To spice up our annual holiday feast this year, Danielle and I decided to accept a challenged posed to us by 2 separate friends.
- Challenge #1: Have a British-themed dinner
- Challenge #2: Cook a goose
We combined this into a British-themed Christmas complete with Christmas Crackers, Puddings and WHAM! on repeat.
As a side note – please be sure to order your goose, should you want to try roasting one, 72 hours ahead of your dinner. It seems that no one in Manhattan keeps geese lying around and ready to cook. Much thanks to Jeffery’s at Essex Market for working a Christmas miracle and finding me a goose in under 12 hours!
Chicken Liver Pate
Deviled Eggs (both recipes available in the index)
Roast Goose with Wild Mushroom Gravy
2 gallons water
1 cup kosher salt
1/2 cup brown sugar
2 bay leaves
3 gloves garlic, smashed to break up a bit
7 pepper corns
2 springs of fresh thyme
1 tbsp smoked paprika
1 tsp red pepper flakes
1 tsp celery seed
1 tbsp dried onion flakes (or 1 tsp onion powder)
10-12lb bird – the largest one you can find
Note: Geese have a lot more bones and skin than meat, a 12lb really only feeds about 4-5 people
3 carrots, chopped into 1″ pieces
3 ribs celery, chopped into 1″ pieces
1 yellow onion, chopped into 1″ pieces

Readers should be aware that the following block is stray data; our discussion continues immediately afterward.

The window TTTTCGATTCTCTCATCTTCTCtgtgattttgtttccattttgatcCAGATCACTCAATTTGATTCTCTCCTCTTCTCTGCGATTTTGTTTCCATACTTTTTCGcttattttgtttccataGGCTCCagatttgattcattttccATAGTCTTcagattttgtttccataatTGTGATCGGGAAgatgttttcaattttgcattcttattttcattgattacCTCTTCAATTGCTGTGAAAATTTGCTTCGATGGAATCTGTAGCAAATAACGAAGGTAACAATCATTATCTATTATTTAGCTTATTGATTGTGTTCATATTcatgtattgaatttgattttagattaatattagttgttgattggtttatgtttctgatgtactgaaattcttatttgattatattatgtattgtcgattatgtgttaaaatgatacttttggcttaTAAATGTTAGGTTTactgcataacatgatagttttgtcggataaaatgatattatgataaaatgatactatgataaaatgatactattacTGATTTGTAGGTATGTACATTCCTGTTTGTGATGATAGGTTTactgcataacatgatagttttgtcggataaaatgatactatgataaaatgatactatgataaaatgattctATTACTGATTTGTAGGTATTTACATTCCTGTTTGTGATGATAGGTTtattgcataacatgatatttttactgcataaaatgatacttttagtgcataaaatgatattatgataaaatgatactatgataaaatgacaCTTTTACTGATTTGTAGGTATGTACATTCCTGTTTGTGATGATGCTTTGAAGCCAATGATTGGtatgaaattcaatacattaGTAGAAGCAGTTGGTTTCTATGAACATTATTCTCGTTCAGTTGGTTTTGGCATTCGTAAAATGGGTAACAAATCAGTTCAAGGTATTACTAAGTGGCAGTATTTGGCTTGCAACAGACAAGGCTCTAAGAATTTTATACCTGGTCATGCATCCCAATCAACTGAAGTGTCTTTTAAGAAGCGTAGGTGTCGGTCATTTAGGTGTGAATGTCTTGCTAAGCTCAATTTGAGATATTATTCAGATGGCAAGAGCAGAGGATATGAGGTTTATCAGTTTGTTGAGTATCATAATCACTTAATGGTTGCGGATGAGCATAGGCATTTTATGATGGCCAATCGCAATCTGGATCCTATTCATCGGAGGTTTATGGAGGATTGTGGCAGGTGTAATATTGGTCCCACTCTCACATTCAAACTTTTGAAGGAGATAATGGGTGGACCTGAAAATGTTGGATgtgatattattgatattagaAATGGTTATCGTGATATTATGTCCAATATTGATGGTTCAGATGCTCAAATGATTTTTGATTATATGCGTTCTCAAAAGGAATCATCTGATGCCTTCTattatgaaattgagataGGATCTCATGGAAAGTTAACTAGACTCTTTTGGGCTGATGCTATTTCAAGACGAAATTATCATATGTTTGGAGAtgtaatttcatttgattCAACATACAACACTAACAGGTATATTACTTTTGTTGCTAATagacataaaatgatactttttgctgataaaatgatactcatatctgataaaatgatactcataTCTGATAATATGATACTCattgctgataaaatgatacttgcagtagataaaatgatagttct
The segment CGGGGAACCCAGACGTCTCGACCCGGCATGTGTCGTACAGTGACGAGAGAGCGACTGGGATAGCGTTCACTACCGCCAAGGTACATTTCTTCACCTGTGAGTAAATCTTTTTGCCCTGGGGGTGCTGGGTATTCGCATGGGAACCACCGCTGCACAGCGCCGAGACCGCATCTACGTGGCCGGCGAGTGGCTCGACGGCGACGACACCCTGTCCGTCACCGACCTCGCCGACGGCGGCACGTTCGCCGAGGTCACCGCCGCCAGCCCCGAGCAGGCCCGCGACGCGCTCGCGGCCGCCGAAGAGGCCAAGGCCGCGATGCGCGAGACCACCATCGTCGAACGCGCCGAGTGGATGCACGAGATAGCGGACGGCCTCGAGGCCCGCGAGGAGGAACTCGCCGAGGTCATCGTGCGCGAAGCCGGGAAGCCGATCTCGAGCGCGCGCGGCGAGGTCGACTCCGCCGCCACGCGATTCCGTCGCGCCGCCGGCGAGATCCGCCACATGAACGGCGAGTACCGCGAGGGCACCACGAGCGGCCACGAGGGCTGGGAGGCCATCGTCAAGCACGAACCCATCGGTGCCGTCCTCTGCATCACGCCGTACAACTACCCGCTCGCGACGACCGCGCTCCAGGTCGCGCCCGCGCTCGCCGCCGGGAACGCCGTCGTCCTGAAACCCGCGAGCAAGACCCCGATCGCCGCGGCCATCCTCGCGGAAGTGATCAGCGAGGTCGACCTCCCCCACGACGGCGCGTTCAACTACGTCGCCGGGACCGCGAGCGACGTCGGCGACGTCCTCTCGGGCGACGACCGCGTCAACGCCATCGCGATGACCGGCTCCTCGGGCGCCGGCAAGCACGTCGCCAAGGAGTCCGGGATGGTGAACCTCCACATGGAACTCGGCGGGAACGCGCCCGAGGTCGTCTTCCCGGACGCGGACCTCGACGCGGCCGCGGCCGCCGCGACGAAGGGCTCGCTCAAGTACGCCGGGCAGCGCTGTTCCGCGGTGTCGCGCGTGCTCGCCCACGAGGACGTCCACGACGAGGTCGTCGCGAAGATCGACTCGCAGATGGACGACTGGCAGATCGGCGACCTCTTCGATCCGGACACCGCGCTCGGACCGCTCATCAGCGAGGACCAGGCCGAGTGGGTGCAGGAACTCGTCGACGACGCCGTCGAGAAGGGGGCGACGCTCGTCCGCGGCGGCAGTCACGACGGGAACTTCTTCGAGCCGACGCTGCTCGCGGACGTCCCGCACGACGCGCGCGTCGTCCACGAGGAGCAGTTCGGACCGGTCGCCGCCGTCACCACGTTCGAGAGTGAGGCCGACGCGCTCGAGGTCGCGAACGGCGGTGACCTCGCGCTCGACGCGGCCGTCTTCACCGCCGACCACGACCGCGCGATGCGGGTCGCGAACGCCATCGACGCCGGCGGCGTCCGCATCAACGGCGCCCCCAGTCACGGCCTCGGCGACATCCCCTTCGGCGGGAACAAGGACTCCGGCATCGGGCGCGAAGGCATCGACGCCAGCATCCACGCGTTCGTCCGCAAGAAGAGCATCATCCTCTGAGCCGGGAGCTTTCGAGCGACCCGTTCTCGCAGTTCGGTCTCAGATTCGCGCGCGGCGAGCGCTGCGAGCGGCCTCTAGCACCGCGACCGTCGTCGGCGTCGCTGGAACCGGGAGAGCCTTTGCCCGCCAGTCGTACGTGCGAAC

4 fresh sage leaves
A handful fresh parsley
Salt, pepper and paprika to season
2 cups stock, instructions to make stock follow, but store-bought chicken stock will work just fine
1 cup whole milk
3 tbsp flour
1/4 cup dried wild mushrooms of your choice
A splash of white wine or vermouth
Salt, Pepper and a dash of garlic powder to season
1 day ahead
24 hours before you plan to roast the goose (roasting will take about 2 hours, or slightly longer) you’ll need to brine the bird.
To make the brine add 1 gallon of water to a large stock pot with all other brine ingredients and bring to a boil. The brine needs to be cool before you can add the bird, and you can speed this along by adding one more gallon of cold water. If you’re in a rush, you can add a combination of water and ice cubes.
Once the brine is cooled, add goose and refrigerate over night. If you’re lucky enough to have a huge pot to hold the goose and brine, by all means use it. If you’re like me, you’ll need to either buy a brining bag from a kitchen store (this is just a giant ziplock that costs $3.50), or you can double-up 2 clean garbage bags as a last resort.
I don’t recommend skipping the brining process, as geese have fairly lean meet underneath all the surface fat, and this process will help to keep the meat moist and juicy.
Pre heat the oven to 290 degrees.
Roast the goose in a large roasting pan. Make sure this is a pyrex or something with at least 2″ high sides. The goose will release up to 2 cups of fat as it cooks, and you don’t want this on the floor of your oven.
Remove goose from brine and rinse to remove stuck-on seasonings. Make sure you’ve removed giblets and neck from the cavity.
Place heart, gizzard and neck in a medium stock pot and save the liver for frying up with onions later on (this would be fois gras if the goose was raised differently). The liver is the flat dark-red squishy thing, larger than the other giblets…
Place the bird on top of a small handful of celery and onion to keep it off the bottom of the roasting pan. Salt and pepper the inside of the cavity and stuff with carrots, celery, onion, sage and parsley. Truss the legs and tail together for even cooking.